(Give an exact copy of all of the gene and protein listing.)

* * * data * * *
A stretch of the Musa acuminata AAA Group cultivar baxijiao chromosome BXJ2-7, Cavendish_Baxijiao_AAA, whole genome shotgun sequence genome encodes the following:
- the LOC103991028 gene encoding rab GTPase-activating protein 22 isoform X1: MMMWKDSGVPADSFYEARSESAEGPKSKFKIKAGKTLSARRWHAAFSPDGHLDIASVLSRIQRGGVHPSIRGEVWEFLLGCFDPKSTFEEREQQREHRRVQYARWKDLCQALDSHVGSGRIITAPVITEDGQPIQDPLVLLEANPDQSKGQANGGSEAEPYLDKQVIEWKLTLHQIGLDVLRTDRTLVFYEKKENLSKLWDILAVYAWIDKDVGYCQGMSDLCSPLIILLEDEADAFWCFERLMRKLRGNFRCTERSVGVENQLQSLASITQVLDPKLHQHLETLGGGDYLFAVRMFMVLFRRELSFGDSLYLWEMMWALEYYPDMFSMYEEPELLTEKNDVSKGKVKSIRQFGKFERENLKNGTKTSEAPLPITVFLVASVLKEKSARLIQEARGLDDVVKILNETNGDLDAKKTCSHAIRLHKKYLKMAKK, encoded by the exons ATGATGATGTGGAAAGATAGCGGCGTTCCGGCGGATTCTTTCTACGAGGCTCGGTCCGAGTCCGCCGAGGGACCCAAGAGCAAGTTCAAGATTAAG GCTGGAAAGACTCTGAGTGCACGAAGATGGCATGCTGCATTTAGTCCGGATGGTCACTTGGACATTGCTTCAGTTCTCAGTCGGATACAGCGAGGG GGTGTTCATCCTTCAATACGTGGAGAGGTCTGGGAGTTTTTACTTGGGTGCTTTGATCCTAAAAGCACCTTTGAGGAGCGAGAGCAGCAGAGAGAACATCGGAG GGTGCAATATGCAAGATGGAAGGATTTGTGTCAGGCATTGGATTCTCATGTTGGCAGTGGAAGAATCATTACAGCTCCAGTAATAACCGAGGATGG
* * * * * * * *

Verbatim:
A stretch of the Musa acuminata AAA Group cultivar baxijiao chromosome BXJ2-7, Cavendish_Baxijiao_AAA, whole genome shotgun sequence genome encodes the following:
- the LOC103991028 gene encoding rab GTPase-activating protein 22 isoform X1: MMMWKDSGVPADSFYEARSESAEGPKSKFKIKAGKTLSARRWHAAFSPDGHLDIASVLSRIQRGGVHPSIRGEVWEFLLGCFDPKSTFEEREQQREHRRVQYARWKDLCQALDSHVGSGRIITAPVITEDGQPIQDPLVLLEANPDQSKGQANGGSEAEPYLDKQVIEWKLTLHQIGLDVLRTDRTLVFYEKKENLSKLWDILAVYAWIDKDVGYCQGMSDLCSPLIILLEDEADAFWCFERLMRKLRGNFRCTERSVGVENQLQSLASITQVLDPKLHQHLETLGGGDYLFAVRMFMVLFRRELSFGDSLYLWEMMWALEYYPDMFSMYEEPELLTEKNDVSKGKVKSIRQFGKFERENLKNGTKTSEAPLPITVFLVASVLKEKSARLIQEARGLDDVVKILNETNGDLDAKKTCSHAIRLHKKYLKMAKK, encoded by the exons ATGATGATGTGGAAAGATAGCGGCGTTCCGGCGGATTCTTTCTACGAGGCTCGGTCCGAGTCCGCCGAGGGACCCAAGAGCAAGTTCAAGATTAAG GCTGGAAAGACTCTGAGTGCACGAAGATGGCATGCTGCATTTAGTCCGGATGGTCACTTGGACATTGCTTCAGTTCTCAGTCGGATACAGCGAGGG GGTGTTCATCCTTCAATACGTGGAGAGGTCTGGGAGTTTTTACTTGGGTGCTTTGATCCTAAAAGCACCTTTGAGGAGCGAGAGCAGCAGAGAGAACATCGGAG GGTGCAATATGCAAGATGGAAGGATTTGTGTCAGGCATTGGATTCTCATGTTGGCAGTGGAAGAATCATTACAGCTCCAGTAATAACCGAGGATGG